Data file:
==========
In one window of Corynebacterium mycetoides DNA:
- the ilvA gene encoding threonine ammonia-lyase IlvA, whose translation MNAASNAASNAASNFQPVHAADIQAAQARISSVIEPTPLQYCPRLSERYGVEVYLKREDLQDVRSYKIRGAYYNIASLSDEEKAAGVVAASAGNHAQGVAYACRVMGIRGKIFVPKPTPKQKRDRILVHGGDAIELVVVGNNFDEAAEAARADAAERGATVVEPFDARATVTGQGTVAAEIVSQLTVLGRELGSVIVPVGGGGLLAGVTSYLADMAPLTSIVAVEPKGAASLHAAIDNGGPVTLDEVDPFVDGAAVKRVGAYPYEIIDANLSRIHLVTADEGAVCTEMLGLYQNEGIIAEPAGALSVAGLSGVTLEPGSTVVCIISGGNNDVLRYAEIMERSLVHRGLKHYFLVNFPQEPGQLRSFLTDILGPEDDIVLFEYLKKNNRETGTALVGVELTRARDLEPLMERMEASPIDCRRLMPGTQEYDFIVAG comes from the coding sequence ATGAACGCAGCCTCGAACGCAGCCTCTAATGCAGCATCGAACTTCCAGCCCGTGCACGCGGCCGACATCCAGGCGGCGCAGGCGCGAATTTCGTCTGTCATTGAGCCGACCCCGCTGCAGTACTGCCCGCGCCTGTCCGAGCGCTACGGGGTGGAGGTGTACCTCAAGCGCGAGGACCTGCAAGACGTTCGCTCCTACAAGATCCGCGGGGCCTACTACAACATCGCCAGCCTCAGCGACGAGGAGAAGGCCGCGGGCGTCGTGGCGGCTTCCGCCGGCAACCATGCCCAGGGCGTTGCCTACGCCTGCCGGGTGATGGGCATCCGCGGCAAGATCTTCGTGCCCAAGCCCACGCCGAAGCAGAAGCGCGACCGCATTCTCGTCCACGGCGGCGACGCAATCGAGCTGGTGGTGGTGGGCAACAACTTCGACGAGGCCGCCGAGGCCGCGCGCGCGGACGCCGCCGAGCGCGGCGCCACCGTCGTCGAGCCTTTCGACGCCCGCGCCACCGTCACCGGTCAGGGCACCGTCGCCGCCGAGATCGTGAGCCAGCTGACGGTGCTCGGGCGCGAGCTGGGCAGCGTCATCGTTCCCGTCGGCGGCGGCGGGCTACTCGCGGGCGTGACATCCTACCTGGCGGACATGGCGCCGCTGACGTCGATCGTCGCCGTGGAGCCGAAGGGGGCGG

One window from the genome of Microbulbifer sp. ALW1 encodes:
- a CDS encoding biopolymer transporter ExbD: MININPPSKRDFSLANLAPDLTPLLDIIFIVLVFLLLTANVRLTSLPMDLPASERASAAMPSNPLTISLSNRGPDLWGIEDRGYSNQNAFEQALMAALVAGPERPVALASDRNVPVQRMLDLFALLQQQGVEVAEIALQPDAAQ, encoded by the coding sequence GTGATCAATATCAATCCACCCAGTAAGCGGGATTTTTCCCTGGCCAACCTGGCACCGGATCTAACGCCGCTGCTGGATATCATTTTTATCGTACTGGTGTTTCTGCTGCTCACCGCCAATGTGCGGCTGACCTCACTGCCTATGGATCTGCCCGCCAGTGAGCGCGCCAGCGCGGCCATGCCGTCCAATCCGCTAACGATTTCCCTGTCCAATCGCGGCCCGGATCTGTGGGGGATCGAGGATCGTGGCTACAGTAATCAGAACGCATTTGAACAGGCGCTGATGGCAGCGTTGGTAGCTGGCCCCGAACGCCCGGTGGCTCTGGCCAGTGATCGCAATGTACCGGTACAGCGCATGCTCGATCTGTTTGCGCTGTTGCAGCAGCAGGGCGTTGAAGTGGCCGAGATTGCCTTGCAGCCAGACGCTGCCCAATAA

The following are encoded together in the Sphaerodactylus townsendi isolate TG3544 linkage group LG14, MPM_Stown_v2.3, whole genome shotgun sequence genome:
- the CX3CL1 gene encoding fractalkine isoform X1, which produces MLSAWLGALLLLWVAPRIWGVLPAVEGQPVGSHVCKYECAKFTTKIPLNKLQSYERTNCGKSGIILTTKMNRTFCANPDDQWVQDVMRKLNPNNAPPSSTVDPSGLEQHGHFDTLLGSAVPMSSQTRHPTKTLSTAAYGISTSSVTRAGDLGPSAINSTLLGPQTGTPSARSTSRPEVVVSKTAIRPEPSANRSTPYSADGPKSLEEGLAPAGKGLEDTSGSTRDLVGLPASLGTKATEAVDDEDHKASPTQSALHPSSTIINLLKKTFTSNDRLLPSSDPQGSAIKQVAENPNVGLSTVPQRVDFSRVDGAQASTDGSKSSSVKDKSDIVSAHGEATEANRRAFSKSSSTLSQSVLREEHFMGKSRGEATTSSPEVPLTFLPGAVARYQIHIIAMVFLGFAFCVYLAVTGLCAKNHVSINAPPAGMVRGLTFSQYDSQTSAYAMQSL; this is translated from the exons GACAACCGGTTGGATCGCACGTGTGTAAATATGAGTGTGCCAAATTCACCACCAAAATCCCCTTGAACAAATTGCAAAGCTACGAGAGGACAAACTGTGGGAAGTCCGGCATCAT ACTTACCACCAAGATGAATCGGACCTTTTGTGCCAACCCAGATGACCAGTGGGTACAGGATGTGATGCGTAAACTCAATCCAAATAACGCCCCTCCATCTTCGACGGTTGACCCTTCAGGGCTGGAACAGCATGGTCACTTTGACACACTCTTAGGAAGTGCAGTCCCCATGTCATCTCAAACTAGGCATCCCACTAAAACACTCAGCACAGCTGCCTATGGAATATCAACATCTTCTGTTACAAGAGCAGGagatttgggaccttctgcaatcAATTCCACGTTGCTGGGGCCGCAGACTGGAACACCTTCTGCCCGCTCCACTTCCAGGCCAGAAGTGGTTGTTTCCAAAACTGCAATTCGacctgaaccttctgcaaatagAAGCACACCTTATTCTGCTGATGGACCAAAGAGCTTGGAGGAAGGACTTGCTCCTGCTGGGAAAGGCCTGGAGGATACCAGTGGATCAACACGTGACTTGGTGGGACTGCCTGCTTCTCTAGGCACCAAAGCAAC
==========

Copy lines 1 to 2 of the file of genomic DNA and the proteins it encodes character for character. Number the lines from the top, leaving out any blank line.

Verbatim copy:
In one window of Corynebacterium mycetoides DNA:
- the ilvA gene encoding threonine ammonia-lyase IlvA, whose translation MNAASNAASNAASNFQPVHAADIQAAQARISSVIEPTPLQYCPRLSERYGVEVYLKREDLQDVRSYKIRGAYYNIASLSDEEKAAGVVAASAGNHAQGVAYACRVMGIRGKIFVPKPTPKQKRDRILVHGGDAIELVVVGNNFDEAAEAARADAAERGATVVEPFDARATVTGQGTVAAEIVSQLTVLGRELGSVIVPVGGGGLLAGVTSYLADMAPLTSIVAVEPKGAASLHAAIDNGGPVTLDEVDPFVDGAAVKRVGAYPYEIIDANLSRIHLVTADEGAVCTEMLGLYQNEGIIAEPAGALSVAGLSGVTLEPGSTVVCIISGGNNDVLRYAEIMERSLVHRGLKHYFLVNFPQEPGQLRSFLTDILGPEDDIVLFEYLKKNNRETGTALVGVELTRARDLEPLMERMEASPIDCRRLMPGTQEYDFIVAG comes from the coding sequence ATGAACGCAGCCTCGAACGCAGCCTCTAATGCAGCATCGAACTTCCAGCCCGTGCACGCGGCCGACATCCAGGCGGCGCAGGCGCGAATTTCGTCTGTCATTGAGCCGACCCCGCTGCAGTACTGCCCGCGCCTGTCCGAGCGCTACGGGGTGGAGGTGTACCTCAAGCGCGAGGACCTGCAAGACGTTCGCTCCTACAAGATCCGCGGGGCCTACTACAACATCGCCAGCCTCAGCGACGAGGAGAAGGCCGCGGGCGTCGTGGCGGCTTCCGCCGGCAACCATGCCCAGGGCGTTGCCTACGCCTGCCGGGTGATGGGCATCCGCGGCAAGATCTTCGTGCCCAAGCCCACGCCGAAGCAGAAGCGCGACCGCATTCTCGTCCACGGCGGCGACGCAATCGAGCTGGTGGTGGTGGGCAACAACTTCGACGAGGCCGCCGAGGCCGCGCGCGCGGACGCCGCCGAGCGCGGCGCCACCGTCGTCGAGCCTTTCGACGCCCGCGCCACCGTCACCGGTCAGGGCACCGTCGCCGCCGAGATCGTGAGCCAGCTGACGGTGCTCGGGCGCGAGCTGGGCAGCGTCATCGTTCCCGTCGGCGGCGGCGGGCTACTCGCGGGCGTGACATCCTACCTGGCGGACATGGCGCCGCTGACGTCGATCGTCGCCGTGGAGCCGAAGGGGGCGG